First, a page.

Lessons abound in artful quake city

By Nicola Young

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FROM RUINS: The Agropolis urban farm sits alongside the restoration of Christchurch.
FROM RUINS: The Agropolis urban farm sits alongside the restoration of Christchurch.

I lived in Christchurch for a year when I studied journalism at Canterbury University.

It was a year it snowed in town. My impression of Christchurch at the time was conservative with a hint of the arts pushing through a crisp exterior.

Now Christchurch is synonymous with earthquake. Everything is pre and post-earthquake as a way of identifying recent history.

We lived in Perth when the big one struck on February 22 2011. I remember workmates who knew I was Kiwi telling me of the news, but I thought they must have the city wrong - Christchurch wasn't in my, or anyone's, consciousness as a high earthquake risk.

Then when the news came through of the numbers of lives lost, I still thought it can't be true. I was sure lots of people would be pulled from the wreckage alive, because I thought that's the way stories end in New Zealand. But it wasn't to be - the final death toll was 185.

Visiting Christchurch for the first time after the earthquakes, I couldn't believe the physical evidence as we flew over the city - you see great empty areas from the air.

On the ground, it is so much more extreme, and perhaps has become even more so as the years pass and there remain major parts of the city looking like a bomb has struck, still cordoned off.

On a positive note, the rebuild has been a chance to let an inventive Christchurch emerge, while still hanging on to its surviving heritage, although precarious in places.

The arts centre as it used to be may be gone, but art has a strong presence in the recovery. In the central city, murals and installations are around every corner. Christchurch's creativity - and sense of community - has been unleashed.

I've been lucky to be part of a community-led project in the heart of the city. Known as Agropolis, this urban farm pilot takes organic waste from local cafes and restaurants, composts it on an empty site where a building used to stand, and then grows vegetables and herbs to sell back.

Located next to the popular C1 cafe, this down-to-earth project involves some inspiring people. It is led by Bailey Peryman, a 2013 Vodafone Foundation World of Difference winner, whose passion is healthy soil, healthy food and healthy people. The partnership involves the Life in Vacant Spaces trust, the Festival of Transitional Architecture, Soil and Health Association (Canterbury) as the host organisation, and volunteers and funders from organisations including my own workplace AECOM. Check out a short video of the project on YouTube, with the bonus feature being my dulcet tones providing the commentary.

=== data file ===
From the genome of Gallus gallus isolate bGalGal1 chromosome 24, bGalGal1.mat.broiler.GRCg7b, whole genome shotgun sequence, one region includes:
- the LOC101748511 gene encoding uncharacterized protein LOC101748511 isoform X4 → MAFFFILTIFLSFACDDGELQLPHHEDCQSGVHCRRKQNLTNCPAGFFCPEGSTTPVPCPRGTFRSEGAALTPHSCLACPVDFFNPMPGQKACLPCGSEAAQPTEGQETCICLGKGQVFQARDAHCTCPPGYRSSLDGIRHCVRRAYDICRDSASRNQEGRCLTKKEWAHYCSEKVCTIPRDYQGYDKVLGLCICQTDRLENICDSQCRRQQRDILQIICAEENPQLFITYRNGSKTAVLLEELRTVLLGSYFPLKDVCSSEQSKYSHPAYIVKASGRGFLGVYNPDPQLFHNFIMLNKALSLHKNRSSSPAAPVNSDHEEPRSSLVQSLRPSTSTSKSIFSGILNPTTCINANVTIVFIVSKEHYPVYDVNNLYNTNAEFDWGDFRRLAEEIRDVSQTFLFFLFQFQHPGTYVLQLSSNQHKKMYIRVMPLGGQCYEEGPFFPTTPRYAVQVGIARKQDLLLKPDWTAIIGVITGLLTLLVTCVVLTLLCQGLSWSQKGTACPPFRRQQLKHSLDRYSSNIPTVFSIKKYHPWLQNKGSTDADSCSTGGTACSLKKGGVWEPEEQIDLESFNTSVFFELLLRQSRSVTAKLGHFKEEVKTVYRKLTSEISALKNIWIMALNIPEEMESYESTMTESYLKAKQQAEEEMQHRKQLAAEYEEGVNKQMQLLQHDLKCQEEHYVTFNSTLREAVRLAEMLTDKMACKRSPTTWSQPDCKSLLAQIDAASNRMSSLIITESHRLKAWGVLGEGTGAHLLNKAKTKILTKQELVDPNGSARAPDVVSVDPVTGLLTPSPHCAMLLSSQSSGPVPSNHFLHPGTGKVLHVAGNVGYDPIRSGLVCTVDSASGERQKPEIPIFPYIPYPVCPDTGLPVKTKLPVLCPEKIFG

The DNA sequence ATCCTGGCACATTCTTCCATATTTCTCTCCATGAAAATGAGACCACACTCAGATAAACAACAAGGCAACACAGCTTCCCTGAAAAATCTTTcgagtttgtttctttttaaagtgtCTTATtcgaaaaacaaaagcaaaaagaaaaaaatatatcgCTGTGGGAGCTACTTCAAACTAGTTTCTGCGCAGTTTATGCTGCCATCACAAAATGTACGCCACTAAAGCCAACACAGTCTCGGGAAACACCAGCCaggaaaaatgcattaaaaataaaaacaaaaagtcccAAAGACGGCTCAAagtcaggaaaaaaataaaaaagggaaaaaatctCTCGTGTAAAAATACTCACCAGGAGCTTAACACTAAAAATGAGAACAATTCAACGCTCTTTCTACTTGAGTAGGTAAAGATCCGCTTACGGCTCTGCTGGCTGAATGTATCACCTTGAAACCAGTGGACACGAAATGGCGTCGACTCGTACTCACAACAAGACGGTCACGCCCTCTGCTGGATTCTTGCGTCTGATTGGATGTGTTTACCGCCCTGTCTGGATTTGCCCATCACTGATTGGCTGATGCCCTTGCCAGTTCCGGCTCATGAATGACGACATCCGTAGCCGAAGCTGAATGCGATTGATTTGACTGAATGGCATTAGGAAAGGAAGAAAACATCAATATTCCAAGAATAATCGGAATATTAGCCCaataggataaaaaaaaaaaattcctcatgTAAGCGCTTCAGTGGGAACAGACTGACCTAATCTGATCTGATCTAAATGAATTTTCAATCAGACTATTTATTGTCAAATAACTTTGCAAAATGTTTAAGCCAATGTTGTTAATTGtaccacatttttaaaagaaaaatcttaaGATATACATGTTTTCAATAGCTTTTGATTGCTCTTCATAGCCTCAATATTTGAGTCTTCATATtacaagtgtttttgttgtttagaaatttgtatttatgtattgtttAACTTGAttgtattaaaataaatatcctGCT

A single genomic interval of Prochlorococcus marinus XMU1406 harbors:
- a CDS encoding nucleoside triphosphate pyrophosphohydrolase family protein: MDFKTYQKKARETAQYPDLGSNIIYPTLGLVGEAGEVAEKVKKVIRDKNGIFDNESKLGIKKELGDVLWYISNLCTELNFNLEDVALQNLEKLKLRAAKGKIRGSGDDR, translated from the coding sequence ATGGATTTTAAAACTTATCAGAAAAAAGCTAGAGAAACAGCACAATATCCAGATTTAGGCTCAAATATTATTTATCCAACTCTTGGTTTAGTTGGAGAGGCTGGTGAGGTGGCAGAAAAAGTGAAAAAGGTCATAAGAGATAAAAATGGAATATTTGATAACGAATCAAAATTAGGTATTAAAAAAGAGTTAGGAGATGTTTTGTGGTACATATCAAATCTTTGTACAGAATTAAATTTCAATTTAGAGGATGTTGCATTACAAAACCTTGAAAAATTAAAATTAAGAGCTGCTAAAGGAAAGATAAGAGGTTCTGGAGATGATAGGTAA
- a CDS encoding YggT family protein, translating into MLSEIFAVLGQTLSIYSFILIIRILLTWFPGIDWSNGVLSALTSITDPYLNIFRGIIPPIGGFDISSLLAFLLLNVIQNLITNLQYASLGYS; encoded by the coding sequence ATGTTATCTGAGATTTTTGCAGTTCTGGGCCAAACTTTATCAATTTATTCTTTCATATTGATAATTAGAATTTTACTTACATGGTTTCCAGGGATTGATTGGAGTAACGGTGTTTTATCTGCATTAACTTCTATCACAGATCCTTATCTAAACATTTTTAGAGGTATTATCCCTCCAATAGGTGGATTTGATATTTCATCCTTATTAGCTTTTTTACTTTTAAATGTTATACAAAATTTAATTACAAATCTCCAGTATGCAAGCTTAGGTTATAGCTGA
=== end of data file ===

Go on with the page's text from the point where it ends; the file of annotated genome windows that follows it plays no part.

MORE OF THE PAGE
Alongside this project, I was pleased to learn the Christchurch City Council has been doing kerbside collection of household green waste for compost for at least four years - my taxi driver said the wheelie bins arrived pre-earthquake.

I was back in Christchurch this week visiting the project and am confident of further success. It is part of a worldwide movement strengthening the connections between urban people and food production - when most of us buy our food wrapped in plastic in fluorescent-lit warehouses, we naturally become disconnected. There is a profile growing around alternate approaches like food forests and other localised sustainable solutions - a shift away from intensifying mass production with their often-negative environmental impacts.

In the face of climate change, one word keeps coming up in the conversations about how cities respond - resilience. Being resilient means survival and food is a fundamental to that.

This is more than having your earthquake survival kit prepared. It's about thinking how we operate in our little part of society. What would happen in Whanganui if we were the site of the next big one? What happens if our supermarkets are damaged or supplies can't get in? How would we rally together? What can we learn from Christchurch's successes and challenges?

We already have community gardens and sometimes veges appear in our council plantings. We have a strong network of community groups. How do we build on this to make us more resilient?

Nicola Young is a former Department of Conservation manager who now works for global consultancy AECOM. Educated at Wanganui Girls' College, she has a science degree and is the mother of two boys.

- Wanganui Chronicle

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